Sat. Apr 1st, 2023

Brussels, 21 October 2022

In this press kit, you will find a selection of the European Parliament’s press releases that show MEPs’ priorities in relation to topics on the summit agenda.

European Parliament President Roberta Metsola will represent the European Parliament at the summit and address the heads of state or government at around 15.00 on 20 October. She will hold a press conference in the European Council press room at around 16.00.

The 20-21 October EU summit will focus on the latest developments in Russia’s war against Ukraine, the EU’s continued support for Ukraine, emergency energy measures, economic issues, EU-Asia relations as well as the upcoming UN Climate Change Conference COP27, and the 15th Conference of the Parties to the Convention on Biological Diversity.

Additional information, including contact details for the MEPs involved, can be found on the European Parliament’s website.

The Ukrainian people awarded Parliament’s 2022 Sakharov Prize

On 19 October, Parliament’s Conference of Presidents (EP President and political group leaders) decided to award the 2022 Sakharov Prize for Freedom of Thought to the brave Ukrainian People represented by their president, elected leaders, and civil society.

EP President Metsola said: “This award is for those Ukrainians fighting on the ground. For those who have been forced to flee. For those who have lost relatives and friends. For all those who stand up and fight for what they believe in. I know that the brave people of Ukraine will not give up and neither will we.”

Further reading:


Russia’s war of aggression against Ukraine

In her speech at the Prague informal European Council on 7 October, EP President Roberta Metsola called for European unity in providing military support to Ukraine and in response to the energy crisis. “Ukrainians need to be able to defend themselves. In this new, more dangerous phase of war, they need the heavy armour that will allow them to push back”, she said.

On the energy crisis, President Metsola stressed that “we cannot outbid each other. Many energy companies are making huge profits by speculating on the market. Excess profits should be directed to alleviate the situation facing households, SMEs and industries struggling with skyrocketing bills. My proposal is that we learn from the pandemic – and, like with vaccines, we negotiate as a block and stop the price speculation.”

In a debate with Council and the Commission on 19 October on the October summit MEPs urged leaders to not waste any more time and take urgent action to tackle the energy crisis. Most MEPs called for European solidarity and unity in the face of what they labelled a Russian attack on Europe using energy supply as a weapon. Some welcomed the Commission’s proposals to contain energy prices, in particular the mechanism for joint gas purchases, while many considered that they come late and fall short of what is necessary. Beyond the actions in the energy field, several MEPs asked for stronger EU social initiatives, including a new support instrument for the most vulnerable, as well as a European investment fund, to consolidate Europe’s energy and industrial autonomy and support the green transition, among others aims.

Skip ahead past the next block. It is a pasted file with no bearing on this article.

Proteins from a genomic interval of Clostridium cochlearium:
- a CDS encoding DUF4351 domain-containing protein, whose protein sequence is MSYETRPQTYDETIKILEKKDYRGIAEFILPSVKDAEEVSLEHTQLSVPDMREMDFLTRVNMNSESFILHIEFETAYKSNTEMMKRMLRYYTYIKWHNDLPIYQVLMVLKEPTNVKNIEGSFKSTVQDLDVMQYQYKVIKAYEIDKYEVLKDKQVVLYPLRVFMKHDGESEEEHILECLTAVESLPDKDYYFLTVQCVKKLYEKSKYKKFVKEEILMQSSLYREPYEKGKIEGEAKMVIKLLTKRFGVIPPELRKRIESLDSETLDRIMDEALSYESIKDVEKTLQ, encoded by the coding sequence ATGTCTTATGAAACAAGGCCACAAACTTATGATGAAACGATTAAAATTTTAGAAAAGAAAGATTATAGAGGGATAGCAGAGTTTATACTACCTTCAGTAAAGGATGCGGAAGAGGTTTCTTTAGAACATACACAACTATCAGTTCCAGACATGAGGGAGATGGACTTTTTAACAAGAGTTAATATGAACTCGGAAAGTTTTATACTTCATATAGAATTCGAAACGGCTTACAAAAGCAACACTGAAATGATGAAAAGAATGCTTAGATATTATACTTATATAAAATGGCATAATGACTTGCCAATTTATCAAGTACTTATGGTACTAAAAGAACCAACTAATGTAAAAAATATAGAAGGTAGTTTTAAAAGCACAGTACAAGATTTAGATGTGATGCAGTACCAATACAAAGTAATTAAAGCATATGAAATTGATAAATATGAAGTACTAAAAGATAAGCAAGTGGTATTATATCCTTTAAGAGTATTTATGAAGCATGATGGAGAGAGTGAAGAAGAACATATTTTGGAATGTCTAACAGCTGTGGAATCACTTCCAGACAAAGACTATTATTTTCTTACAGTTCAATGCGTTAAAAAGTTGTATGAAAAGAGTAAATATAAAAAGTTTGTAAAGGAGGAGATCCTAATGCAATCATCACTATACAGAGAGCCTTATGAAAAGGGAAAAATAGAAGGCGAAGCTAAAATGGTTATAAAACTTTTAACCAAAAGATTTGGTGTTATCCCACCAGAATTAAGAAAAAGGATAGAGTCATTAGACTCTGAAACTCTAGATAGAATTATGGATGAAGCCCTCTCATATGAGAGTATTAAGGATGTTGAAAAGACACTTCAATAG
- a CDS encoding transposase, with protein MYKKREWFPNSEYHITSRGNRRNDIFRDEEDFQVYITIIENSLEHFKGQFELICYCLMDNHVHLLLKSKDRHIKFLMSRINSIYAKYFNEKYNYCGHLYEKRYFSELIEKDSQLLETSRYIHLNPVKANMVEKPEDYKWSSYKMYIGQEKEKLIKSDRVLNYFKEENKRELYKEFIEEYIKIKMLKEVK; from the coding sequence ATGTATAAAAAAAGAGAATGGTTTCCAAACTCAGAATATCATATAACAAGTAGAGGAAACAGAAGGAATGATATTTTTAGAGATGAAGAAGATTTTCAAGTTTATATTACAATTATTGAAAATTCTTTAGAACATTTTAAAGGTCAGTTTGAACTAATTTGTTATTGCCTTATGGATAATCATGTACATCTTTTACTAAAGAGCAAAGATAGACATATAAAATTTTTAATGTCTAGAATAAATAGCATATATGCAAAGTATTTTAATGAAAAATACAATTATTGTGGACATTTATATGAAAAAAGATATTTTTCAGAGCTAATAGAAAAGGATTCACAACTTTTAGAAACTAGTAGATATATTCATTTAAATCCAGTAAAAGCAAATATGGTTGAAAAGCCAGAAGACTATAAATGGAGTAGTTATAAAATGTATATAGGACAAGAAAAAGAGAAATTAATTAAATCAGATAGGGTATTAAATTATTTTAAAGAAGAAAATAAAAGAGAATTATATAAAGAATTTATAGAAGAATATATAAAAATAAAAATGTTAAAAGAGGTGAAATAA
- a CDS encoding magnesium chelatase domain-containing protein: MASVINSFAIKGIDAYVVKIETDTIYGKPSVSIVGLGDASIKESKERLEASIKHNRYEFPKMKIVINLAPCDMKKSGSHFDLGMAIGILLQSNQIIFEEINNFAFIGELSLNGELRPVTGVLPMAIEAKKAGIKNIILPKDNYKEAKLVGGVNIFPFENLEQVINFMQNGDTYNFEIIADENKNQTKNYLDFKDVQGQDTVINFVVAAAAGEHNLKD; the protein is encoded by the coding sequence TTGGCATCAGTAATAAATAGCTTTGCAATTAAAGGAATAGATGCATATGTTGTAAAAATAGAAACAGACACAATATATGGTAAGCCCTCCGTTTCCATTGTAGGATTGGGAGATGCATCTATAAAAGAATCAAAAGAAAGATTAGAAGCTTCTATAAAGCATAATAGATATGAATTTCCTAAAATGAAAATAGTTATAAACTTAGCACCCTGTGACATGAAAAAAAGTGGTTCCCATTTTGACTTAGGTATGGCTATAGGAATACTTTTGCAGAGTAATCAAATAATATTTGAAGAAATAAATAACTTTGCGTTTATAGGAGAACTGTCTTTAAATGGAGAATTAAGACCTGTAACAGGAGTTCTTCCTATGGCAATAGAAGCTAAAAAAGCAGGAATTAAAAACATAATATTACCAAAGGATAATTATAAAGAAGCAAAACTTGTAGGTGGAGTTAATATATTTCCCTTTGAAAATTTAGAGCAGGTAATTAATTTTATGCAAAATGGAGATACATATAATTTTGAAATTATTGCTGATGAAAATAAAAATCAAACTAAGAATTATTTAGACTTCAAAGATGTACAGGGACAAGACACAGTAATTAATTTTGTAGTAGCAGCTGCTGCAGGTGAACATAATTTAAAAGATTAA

In a vote on 20 October, MEPs agreed on not to accept travel documents that Russia has issued in the areas it illegally occupies in Ukraine and Georgia. Parliament and Council will now negotiate on the final form of the act. MEPs note that the Russian annexation of Crimea and Sevastopol, Donetsk, Luhansk, Kherson and Zaporizhzhia in Ukraine is illegal, and that the EU has condemned Russia’s decision to recognise the independence of the so-called breakaway regions of Abkhazia and South Ossetia in Georgia. Therefore, EU member states and EEA allies should no longer accept travel documents issued by Russia in these regions. According to the proposal, the Commission should consult EU member states and draw up a list of Russian travel documents that should not be accepted going forward, say MEPs.

In a debate on 18 October with Commission Vice-President Schinas, MEPs demanded more EU ambition in cybersecurity and in protecting critical infrastructure. They argued that the recent Nord Stream incident has revealed the fragility of the EU’s infrastructure, and emphasised the danger of cyberattacks, pointing to cases impacting a shipping company in Denmark and the healthcare system in Ireland. In their opinion, the EU needs more ambitious legislation to secure critical infrastructure that should go beyond the proposals already under discussion (a law on the resilience of critical infrastructure and new cybersecurity rules).

In a resolution adopted on 6 October, Parliament urged all countries and international organisations to condemn unequivocally the sham referenda in Ukraine and Russia’s attempt to acquire territory by force. Hailing the courage of the Ukrainian people defending their country and European values, MEPs urge EU member states and other countries supporting Ukraine to increase massively their military assistance, particularly in areas requested by the Ukrainian government. “Hesitant” member states should provide their fair share of necessary military assistance, which will help shorten the war.

Regarding the explosions on the Nord Stream pipelines, MEPs call on member states to treat the protection of European critical infrastructure as a priority, to increase its resilience against external attacks, and to further support the resilience of the Eastern European and Western Balkans partners.

MEPs also called for the establishment of an ad hoc international tribunal for the crime of aggression against Ukraine, “where Putin and all those Russian civilian and military officials and their proxies responsible for masterminding, launching and conducting the war in Ukraine would be prosecuted”.

On 4 October, MEPs backed additional help for EU regions to ease the impact of the war. The so-called FAST-CARE (Flexible Assistance for Territories) simplifies the rules for member states using cohesion policy funds to address the migratory and investment challenges caused by the Russian aggression in Ukraine. It also foresees additional pre-financing of €3.5 billion in 2022 and 2023.